Readers’ Comments


  1. christina adkins
    June 15th, 2012 at 12:58 | #1

    My great great grandfather built a Sear Kit home in Texas between 1908-1916. I have looked and have not found the model. My dad has restored the home and I would love to give him more information. I don’t see away to post a pic on here so if you have an email address that would be great.

    The home has 3 stories. The 3rd story may have been an attic. Im not sure. It has 8 round post on the porch. I know for sure it is a kit home because we have the markings on the wood and some of the original documents.

    We do not have anything with a date but we have a pic of my grandfather as a baby on the front porch in 1916 and he was the youngest child. I think he used to tell us it was built in 1908. Any help would be great.

    Thanks

  2. ajkelsey
    June 20th, 2012 at 11:03 | #2

    Hello,

    I was wondering if you maintain a list of the Sears homes you and other’s have found. If so, why isn’t online? I live a a Sears home myself as does my neighbor. My model is the Mitchell, I don’t know my neighbor’s off hand. I believe have spotted several potential others in NJ. I don’t want to inundate you with information if you are already aware of them.

  3. Rachel Shoemaker
    June 27th, 2012 at 15:47 | #3

    @christina adkins
    Didn’t you send a picture? I thought this was the one that is a Sears Saratoga.

  4. Rachel Shoemaker
    June 27th, 2012 at 15:50 | #4

    If there are any followers out there from or near Manson Iowa reply back. I have a location for a Gordon Van Tine #108 that was a testimonial (written by GB Moon) in the 1913 catalog. Photos would be nice and appreciated :)

  5. d hughes
    July 2nd, 2012 at 18:21 | #5

    Does anyone have information about Cliff Cottage Inn in Eureka Springs? It is supposed to be a Sears House - designed by Eastlake. Interested in knowing anything available - particularly what model? When built?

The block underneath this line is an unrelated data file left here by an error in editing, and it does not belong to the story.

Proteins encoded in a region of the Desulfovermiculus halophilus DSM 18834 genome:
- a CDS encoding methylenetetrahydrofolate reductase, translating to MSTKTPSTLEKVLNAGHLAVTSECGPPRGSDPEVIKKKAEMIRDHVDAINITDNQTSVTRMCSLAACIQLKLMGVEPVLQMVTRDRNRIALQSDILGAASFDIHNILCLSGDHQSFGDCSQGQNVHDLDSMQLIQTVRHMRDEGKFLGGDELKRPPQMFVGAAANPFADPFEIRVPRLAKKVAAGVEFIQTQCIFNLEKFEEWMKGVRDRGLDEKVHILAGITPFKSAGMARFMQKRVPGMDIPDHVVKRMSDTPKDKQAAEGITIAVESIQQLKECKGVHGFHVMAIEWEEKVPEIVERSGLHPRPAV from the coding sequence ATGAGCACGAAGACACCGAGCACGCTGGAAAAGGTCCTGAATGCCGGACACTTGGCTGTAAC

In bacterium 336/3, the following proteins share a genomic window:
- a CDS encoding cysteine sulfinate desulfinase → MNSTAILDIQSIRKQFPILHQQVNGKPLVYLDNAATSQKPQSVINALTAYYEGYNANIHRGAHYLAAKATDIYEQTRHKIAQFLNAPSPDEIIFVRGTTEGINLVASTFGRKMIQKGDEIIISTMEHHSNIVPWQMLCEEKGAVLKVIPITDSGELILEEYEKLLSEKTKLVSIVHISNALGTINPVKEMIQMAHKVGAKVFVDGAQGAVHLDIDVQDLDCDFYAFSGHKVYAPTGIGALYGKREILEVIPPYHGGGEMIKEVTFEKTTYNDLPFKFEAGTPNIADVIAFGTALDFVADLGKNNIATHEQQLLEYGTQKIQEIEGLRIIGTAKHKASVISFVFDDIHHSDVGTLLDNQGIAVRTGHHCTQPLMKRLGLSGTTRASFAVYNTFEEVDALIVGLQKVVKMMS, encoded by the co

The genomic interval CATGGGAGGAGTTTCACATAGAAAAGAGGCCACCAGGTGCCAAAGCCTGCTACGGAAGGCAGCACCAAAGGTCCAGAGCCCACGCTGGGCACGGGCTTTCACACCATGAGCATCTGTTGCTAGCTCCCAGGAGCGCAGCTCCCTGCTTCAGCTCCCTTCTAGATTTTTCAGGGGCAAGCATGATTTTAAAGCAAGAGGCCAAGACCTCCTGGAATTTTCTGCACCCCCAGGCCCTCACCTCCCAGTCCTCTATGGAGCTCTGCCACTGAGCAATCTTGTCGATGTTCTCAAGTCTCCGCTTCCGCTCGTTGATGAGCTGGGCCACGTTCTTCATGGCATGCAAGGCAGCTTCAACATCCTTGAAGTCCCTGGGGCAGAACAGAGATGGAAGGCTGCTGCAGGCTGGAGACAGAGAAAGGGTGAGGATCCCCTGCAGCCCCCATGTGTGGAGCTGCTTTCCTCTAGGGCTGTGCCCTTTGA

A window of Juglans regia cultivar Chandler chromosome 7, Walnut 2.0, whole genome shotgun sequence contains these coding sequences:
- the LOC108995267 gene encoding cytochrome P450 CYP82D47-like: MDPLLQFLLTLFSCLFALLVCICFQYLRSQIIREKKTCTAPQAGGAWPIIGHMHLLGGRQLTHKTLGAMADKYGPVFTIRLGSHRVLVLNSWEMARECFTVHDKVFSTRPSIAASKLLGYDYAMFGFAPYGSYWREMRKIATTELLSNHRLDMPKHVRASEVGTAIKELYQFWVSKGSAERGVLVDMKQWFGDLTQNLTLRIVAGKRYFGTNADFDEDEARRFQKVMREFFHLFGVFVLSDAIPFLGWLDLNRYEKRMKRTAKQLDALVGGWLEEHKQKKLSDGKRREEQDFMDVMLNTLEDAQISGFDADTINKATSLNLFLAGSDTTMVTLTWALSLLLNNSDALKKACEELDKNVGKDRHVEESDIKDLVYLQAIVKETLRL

6. Rachel Shoemaker
    July 2nd, 2012 at 21:31 | #6

    @d hughes

    I have been to Eureka Springs, I saw that. Unfortunately that house pre-dates Sears kit homes. I don’t know where they came up with this story. Sears did not start offering kit houses until 1908.

    Correct me if I am wrong on this Rosemary. The Cliff Cottage house was built in the 1880’s if memory serves me right. It is possible that the house was designed by him and the materials were ordered from a Sears catalog but it was not a kit. Sears didn’t offer kit homes in the 1880s.

    Most of the homes in Eureka Springs predate kit homes. There is a house on Spring Street that is I thought just down a few houses from the Bridgeford House B&B that is supposed to be a Montgomery Ward house but I don’t recall which one.

    They had a brochure that spring when I was there back in 2001 and it was the first time I had ever heard of a kit house. I think it may have been that big Victorian. I never though back then that I would one day research them! The big Victorian house at 253 Spring Street is a George F. Barber design, No. 37 from “Cottage Souvenir #2″.

    One day I will go to Eureka Springs again and look. It’s not but a couple of hours from me.

  7. July 3rd, 2012 at 14:42 | #7

    I found what I think is a Sears Magnolia in Angola, NY. It’s now a funeral home. Lattimore Schiavo, North Main Street, Angola, NY.

  8. Rachel Shoemaker
    July 4th, 2012 at 17:14 | #8

    @david petrilo

    That is a Sterling Vernon. I have been trying to get someone to get pictures of it for over a year. I have a newspaper article and photograph of it from February 7, 1982. I have emailed a guy on flickr who has photos and I even notified the people who own the place. Nobody ever replies. Do a search on this blog for Sterling Vernon and you can see the catalog. I own the actual catalog and bought it for that very reason. If you join the Facebook Sears page you can see the newspaper clipping and 1982 photo there.

    Can you get photos for us?

  9. David Beeke
    July 6th, 2012 at 16:34 | #9

    My sister lives in a Crafton. When she originally walked through the home there was a plate saying the home was a Sears kit, when she closed and moved in, the plate was gone!

    Neat to find some history about her home!

  10. Jody K
    July 10th, 2012 at 22:41 | #10

    I own a Sears kit home and am looking for a single panel interior door that matches what I have in my home. Does anyone know of a place I can buy salvaged parts from Sears homes?

  11. Jody K
    July 10th, 2012 at 22:46 | #11

    I live in Batavia IL, near Elgin, and there are several Sears homes in my neighborhood, including mine. The east side of town, on Elizabeth street, Spring and Prairie are some of the streests. @Becky Jo